With a screenplay soon in hand, Mahan attracted some big names to the project. Paul Newman, Clint Eastwood, David Janssen, George Peppard, Glen Ford, and Elvis Presley were all reportedly interested in the role of McNeely, while Natalie Wood and Samantha Eggar were discussed as possibilities for Lee Montgomery. But the timing could not have been worse. Hollywood was in the middle of scaling down, favoring gritty independent films over the big-budget epics that had once reigned at the box office. A sprawling West Texas oil movie wasn’t to be.
There were other efforts over the years. Ned Van Zandt has a hard time recalling all of them now. Some were by big-time studio names like Robert Redford, some were by nobodies—fans of the book or producer wannabes trying to break into the movies. In the aughts, Lew Temple added his name to the roster of Iron Orchard hopefuls. Raised in Texas, Temple had worked in the Houston Astros’ front office before he found a second career as an actor. He too managed to bang out a script, with a writing buddy in Los Angeles, but once again, the option expired. (In 2017 Temple received a call from Lane Garrison. Garrison said he had recently taken the starring role in an oil field movie set in Texas and was wondering if Temple might be interested in playing a part. Temple could hardly believe what he was hearing. A decade after his own dreams for producing the film had dried up, he would end up helping to make The Iron Orchard after all.)
In the decades that have followed the novel’s release, its fame has faded. The book went out of print, and with no adaptation gracing cinema screens, The Iron Orchard all but disappeared from the state’s cultural tapestry. Part of the problem is that it became nearly impossible to find a copy of the novel. It’s not uncommon in the Permian Basin to see an estate sale ad list the book by name, but even there the hardback edition has been selling for $250 since the eighties. Today, copies hawked online can fetch double that—when you can find them. At that price, the novel isn’t going to garner many new fans. But a film version made by oil money could give the story a second life.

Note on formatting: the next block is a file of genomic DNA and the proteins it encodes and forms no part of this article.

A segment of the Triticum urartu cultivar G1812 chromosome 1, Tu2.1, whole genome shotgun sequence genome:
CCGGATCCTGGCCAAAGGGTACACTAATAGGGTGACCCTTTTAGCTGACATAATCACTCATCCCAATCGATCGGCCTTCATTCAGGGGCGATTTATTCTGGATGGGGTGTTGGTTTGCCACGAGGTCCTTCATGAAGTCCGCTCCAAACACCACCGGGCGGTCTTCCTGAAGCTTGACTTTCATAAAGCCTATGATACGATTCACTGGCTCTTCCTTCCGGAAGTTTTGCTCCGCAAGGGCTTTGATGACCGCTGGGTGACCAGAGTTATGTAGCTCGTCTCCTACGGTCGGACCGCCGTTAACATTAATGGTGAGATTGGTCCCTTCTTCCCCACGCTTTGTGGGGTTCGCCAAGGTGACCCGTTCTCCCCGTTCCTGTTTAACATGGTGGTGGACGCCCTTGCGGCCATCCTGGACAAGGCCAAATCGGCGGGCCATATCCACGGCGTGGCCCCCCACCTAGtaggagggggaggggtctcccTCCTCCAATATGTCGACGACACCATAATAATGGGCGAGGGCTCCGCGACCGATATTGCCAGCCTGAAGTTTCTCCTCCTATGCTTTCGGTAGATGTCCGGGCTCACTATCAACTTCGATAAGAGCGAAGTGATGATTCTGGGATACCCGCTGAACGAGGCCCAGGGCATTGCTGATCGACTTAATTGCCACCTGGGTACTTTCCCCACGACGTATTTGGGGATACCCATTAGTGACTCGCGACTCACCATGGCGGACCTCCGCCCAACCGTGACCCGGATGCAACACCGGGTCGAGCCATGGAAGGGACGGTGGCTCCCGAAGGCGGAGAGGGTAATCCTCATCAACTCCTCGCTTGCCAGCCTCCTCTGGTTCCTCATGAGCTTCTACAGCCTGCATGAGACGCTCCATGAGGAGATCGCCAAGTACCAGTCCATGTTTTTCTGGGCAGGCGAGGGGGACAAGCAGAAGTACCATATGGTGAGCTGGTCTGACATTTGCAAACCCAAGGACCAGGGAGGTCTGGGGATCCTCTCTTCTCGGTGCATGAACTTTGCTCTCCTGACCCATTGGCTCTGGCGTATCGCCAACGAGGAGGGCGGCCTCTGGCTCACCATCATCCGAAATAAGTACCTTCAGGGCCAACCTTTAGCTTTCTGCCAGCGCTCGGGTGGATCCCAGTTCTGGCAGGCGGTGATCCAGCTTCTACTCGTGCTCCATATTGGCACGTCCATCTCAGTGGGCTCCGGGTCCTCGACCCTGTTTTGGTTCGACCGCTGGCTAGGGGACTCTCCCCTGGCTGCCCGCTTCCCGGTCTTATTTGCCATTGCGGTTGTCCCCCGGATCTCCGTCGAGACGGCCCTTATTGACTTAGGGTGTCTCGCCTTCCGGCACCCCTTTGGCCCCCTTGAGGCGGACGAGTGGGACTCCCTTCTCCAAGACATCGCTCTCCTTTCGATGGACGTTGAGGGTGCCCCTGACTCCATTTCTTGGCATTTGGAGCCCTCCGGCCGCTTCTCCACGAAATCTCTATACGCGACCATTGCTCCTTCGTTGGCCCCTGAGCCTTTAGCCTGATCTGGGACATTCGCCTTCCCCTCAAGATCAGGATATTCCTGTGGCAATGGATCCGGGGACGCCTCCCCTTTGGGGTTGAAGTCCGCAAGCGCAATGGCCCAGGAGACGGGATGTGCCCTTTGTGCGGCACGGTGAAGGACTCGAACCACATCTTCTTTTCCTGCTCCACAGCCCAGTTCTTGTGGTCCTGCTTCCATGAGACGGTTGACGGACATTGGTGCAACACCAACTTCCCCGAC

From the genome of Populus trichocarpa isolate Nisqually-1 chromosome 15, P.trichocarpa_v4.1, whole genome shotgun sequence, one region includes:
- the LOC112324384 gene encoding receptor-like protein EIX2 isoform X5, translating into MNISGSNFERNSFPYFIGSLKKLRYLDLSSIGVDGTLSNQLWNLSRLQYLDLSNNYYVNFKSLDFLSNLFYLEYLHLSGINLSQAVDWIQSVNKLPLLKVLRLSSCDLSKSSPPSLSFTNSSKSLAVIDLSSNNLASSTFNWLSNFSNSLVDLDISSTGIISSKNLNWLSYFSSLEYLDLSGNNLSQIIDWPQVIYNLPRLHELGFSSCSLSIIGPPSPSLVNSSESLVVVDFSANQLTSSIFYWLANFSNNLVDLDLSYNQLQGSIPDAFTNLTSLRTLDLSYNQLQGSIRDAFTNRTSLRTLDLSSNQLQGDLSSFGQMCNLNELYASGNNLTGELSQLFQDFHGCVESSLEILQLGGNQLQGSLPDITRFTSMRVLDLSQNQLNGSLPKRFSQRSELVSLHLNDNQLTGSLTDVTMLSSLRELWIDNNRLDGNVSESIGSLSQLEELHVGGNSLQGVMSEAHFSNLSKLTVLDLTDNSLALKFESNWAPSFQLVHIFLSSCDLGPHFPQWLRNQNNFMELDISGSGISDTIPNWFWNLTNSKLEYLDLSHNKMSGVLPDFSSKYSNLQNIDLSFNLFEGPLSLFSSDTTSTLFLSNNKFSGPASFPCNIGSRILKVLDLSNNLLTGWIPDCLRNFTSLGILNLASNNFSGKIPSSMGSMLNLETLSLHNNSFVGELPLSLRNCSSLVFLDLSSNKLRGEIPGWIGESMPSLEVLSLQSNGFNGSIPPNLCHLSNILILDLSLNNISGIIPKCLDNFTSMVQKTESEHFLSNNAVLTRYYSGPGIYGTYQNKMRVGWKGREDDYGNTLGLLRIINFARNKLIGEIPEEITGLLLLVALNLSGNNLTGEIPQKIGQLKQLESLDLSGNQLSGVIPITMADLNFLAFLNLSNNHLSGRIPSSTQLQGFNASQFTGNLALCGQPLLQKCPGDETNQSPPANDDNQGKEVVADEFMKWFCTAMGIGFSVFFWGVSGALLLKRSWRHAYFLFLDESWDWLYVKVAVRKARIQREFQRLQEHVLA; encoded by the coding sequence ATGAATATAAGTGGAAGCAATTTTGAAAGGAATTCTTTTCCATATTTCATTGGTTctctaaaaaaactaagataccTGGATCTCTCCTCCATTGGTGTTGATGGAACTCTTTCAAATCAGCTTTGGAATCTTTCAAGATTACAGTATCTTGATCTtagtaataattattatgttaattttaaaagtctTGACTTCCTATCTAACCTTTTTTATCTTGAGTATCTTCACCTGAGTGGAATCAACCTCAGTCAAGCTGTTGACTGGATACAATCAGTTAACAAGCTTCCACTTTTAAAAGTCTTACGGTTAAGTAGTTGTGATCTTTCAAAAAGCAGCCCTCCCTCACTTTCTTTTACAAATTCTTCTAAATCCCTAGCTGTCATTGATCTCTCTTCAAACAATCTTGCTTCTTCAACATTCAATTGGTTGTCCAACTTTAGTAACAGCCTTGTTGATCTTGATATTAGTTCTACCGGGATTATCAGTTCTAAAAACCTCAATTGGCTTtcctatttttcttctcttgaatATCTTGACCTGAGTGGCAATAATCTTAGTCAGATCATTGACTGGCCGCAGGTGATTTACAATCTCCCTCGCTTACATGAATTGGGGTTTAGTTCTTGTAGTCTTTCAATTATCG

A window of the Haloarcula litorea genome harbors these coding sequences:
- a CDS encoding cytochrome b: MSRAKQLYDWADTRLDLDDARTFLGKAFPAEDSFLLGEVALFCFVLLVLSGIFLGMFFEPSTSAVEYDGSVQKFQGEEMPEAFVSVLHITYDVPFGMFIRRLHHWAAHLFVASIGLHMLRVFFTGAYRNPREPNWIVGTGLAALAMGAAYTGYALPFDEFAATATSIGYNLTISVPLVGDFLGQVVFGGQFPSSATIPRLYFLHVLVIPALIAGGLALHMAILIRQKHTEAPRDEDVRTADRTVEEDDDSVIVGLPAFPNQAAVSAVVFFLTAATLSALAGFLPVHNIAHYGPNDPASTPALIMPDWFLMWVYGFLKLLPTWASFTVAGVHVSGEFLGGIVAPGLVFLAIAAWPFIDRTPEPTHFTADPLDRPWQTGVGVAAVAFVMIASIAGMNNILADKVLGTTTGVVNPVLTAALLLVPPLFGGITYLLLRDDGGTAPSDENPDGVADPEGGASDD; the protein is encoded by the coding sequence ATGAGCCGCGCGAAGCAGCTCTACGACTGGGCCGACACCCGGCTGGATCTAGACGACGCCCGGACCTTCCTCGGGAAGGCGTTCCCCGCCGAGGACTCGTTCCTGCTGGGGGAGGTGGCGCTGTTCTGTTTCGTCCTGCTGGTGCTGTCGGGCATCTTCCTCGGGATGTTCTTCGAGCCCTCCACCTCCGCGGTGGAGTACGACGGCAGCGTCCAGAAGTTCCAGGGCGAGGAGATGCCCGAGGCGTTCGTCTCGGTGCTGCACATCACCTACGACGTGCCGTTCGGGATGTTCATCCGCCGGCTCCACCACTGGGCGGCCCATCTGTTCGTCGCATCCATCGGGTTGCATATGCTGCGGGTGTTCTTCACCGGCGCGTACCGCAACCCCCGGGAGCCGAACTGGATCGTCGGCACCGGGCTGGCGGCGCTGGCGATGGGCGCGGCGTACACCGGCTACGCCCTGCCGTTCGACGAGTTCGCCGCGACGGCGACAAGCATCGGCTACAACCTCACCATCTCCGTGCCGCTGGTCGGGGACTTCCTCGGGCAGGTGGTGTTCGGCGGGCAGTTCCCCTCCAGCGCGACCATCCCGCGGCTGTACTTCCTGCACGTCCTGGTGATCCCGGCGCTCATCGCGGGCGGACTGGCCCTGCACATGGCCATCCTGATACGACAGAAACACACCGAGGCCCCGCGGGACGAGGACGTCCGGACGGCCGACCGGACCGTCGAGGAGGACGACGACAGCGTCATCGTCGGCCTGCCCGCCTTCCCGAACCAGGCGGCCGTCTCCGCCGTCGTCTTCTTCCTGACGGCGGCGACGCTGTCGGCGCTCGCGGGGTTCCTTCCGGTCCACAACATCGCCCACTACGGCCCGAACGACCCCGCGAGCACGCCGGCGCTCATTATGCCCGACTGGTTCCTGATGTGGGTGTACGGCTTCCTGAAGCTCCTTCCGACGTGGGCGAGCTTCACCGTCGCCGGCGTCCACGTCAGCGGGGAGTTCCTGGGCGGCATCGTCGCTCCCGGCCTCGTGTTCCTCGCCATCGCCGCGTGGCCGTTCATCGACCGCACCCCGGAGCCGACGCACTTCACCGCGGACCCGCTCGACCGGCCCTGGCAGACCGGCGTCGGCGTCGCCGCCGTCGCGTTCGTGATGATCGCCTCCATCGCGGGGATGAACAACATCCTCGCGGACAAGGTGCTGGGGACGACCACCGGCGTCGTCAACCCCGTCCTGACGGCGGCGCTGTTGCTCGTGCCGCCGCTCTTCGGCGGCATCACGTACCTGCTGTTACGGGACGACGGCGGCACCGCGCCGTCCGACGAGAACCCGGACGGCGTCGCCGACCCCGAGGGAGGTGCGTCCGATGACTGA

In 2009, Ty Roberts received an email from his father telling him that a family friend had acquired the rights to an oil field book and wanted to make a movie. At the time, Roberts was living in Argentina and working on a documentary about the spectacled bear (the only native bear species found in South America). Roberts had originally ventured from his hometown of Midland to Argentina in his early twenties to pursue an offer at an oil exploration company. The plan was to follow in his father’s, grandfather’s, and great-grandfather’s footsteps and begin a career in the oil and gas industry. But Roberts soon realized his passions lay elsewhere—specifically, behind a camera.
Roberts eventually made contact with the friend, a man named Steve Massey, who had moved to Midland in the eighties to work as a roughneck and had later grown his own business as a pipe salesman. Massey had no real concept of moviemaking, but he was passionate about The Iron Orchard. Over the next couple of years Roberts helped him develop a plan. In 2011 they had a script written and began shopping it around without much success. Eventually Massey told Roberts that his option on The Iron Orchard was about to expire and that he did not plan to renew it. Roberts felt as if two years of work and a dream had just vanished. Then he had a screwball notion. He contacted the Van Zandt children and pitched them his idea: sell him an eighteen-month option for $1, and he would use his Midland connections to raise the millions needed to cover the production costs. The Van Zandts were skeptical, but they agreed to the deal.
As Roberts went back to work looking for patrons, he decided that if he was going to spend this much time and effort on the project, he would direct the movie himself. “It would be my calling card,” he said.
But the oilmen Roberts was certain would line up to throw money at the project proved to be less than surefire bets. Though he quickly covered his development costs, the rest of the process proved slow-going. The option expired again. This time Roberts had to pay in full. Then, in 2015, the price of oil crashed, and the already slim pickings shrunk to almost none. Roberts realized that if he were going to make this film, he’d have to do it with far less money than he had originally hoped.